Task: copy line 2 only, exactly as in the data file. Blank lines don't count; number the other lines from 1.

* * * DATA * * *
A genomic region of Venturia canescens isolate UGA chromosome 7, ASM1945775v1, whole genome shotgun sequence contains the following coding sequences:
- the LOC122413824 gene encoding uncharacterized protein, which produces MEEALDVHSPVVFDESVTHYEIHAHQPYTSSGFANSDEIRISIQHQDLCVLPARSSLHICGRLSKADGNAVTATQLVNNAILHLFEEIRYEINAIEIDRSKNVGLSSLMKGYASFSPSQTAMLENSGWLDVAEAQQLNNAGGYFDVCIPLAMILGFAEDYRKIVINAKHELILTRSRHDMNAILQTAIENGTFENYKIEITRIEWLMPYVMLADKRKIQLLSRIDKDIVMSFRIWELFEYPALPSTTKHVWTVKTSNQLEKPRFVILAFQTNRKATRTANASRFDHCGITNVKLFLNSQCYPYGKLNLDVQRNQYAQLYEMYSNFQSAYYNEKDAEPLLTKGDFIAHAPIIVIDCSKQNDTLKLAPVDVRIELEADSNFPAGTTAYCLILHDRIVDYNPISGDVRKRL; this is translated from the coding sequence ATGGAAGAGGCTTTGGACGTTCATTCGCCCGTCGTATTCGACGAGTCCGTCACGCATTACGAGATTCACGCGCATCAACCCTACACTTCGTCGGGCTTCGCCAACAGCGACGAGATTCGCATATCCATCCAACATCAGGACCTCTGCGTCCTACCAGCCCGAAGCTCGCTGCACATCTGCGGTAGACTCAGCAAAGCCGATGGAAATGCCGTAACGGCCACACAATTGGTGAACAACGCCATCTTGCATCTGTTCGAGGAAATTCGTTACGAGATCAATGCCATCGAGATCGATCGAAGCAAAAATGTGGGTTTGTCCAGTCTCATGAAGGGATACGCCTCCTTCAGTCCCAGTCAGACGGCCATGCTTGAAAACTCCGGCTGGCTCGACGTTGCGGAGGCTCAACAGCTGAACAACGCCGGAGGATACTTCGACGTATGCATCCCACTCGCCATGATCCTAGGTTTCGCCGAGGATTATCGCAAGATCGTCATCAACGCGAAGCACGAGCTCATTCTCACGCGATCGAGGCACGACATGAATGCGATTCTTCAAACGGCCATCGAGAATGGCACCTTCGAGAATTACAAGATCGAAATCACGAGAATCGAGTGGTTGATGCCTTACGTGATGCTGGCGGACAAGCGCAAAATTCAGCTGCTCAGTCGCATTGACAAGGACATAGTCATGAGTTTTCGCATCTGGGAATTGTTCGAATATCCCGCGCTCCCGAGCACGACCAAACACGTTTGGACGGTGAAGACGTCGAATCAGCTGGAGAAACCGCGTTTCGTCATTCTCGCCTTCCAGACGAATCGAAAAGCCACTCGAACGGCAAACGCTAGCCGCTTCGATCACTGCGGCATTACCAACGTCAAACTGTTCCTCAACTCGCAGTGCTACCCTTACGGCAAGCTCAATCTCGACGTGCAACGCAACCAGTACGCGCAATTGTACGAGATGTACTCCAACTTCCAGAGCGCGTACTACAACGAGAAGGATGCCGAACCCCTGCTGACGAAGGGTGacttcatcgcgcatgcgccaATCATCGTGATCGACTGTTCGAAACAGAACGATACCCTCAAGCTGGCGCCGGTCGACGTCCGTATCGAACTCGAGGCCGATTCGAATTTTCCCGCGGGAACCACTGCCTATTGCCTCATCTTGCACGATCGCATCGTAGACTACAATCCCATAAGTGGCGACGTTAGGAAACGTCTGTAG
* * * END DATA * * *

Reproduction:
- the LOC122413824 gene encoding uncharacterized protein, which produces MEEALDVHSPVVFDESVTHYEIHAHQPYTSSGFANSDEIRISIQHQDLCVLPARSSLHICGRLSKADGNAVTATQLVNNAILHLFEEIRYEINAIEIDRSKNVGLSSLMKGYASFSPSQTAMLENSGWLDVAEAQQLNNAGGYFDVCIPLAMILGFAEDYRKIVINAKHELILTRSRHDMNAILQTAIENGTFENYKIEITRIEWLMPYVMLADKRKIQLLSRIDKDIVMSFRIWELFEYPALPSTTKHVWTVKTSNQLEKPRFVILAFQTNRKATRTANASRFDHCGITNVKLFLNSQCYPYGKLNLDVQRNQYAQLYEMYSNFQSAYYNEKDAEPLLTKGDFIAHAPIIVIDCSKQNDTLKLAPVDVRIELEADSNFPAGTTAYCLILHDRIVDYNPISGDVRKRL; this is translated from the coding sequence ATGGAAGAGGCTTTGGACGTTCATTCGCCCGTCGTATTCGACGAGTCCGTCACGCATTACGAGATTCACGCGCATCAACCCTACACTTCGTCGGGCTTCGCCAACAGCGACGAGATTCGCATATCCATCCAACATCAGGACCTCTGCGTCCTACCAGCCCGAAGCTCGCTGCACATCTGCGGTAGACTCAGCAAAGCCGATGGAAATGCCGTAACGGCCACACAATTGGTGAACAACGCCATCTTGCATCTGTTCGAGGAAATTCGTTACGAGATCAATGCCATCGAGATCGATCGAAGCAAAAATGTGGGTTTGTCCAGTCTCATGAAGGGATACGCCTCCTTCAGTCCCAGTCAGACGGCCATGCTTGAAAACTCCGGCTGGCTCGACGTTGCGGAGGCTCAACAGCTGAACAACGCCGGAGGATACTTCGACGTATGCATCCCACTCGCCATGATCCTAGGTTTCGCCGAGGATTATCGCAAGATCGTCATCAACGCGAAGCACGAGCTCATTCTCACGCGATCGAGGCACGACATGAATGCGATTCTTCAAACGGCCATCGAGAATGGCACCTTCGAGAATTACAAGATCGAAATCACGAGAATCGAGTGGTTGATGCCTTACGTGATGCTGGCGGACAAGCGCAAAATTCAGCTGCTCAGTCGCATTGACAAGGACATAGTCATGAGTTTTCGCATCTGGGAATTGTTCGAATATCCCGCGCTCCCGAGCACGACCAAACACGTTTGGACGGTGAAGACGTCGAATCAGCTGGAGAAACCGCGTTTCGTCATTCTCGCCTTCCAGACGAATCGAAAAGCCACTCGAACGGCAAACGCTAGCCGCTTCGATCACTGCGGCATTACCAACGTCAAACTGTTCCTCAACTCGCAGTGCTACCCTTACGGCAAGCTCAATCTCGACGTGCAACGCAACCAGTACGCGCAATTGTACGAGATGTACTCCAACTTCCAGAGCGCGTACTACAACGAGAAGGATGCCGAACCCCTGCTGACGAAGGGTGacttcatcgcgcatgcgccaATCATCGTGATCGACTGTTCGAAACAGAACGATACCCTCAAGCTGGCGCCGGTCGACGTCCGTATCGAACTCGAGGCCGATTCGAATTTTCCCGCGGGAACCACTGCCTATTGCCTCATCTTGCACGATCGCATCGTAGACTACAATCCCATAAGTGGCGACGTTAGGAAACGTCTGTAG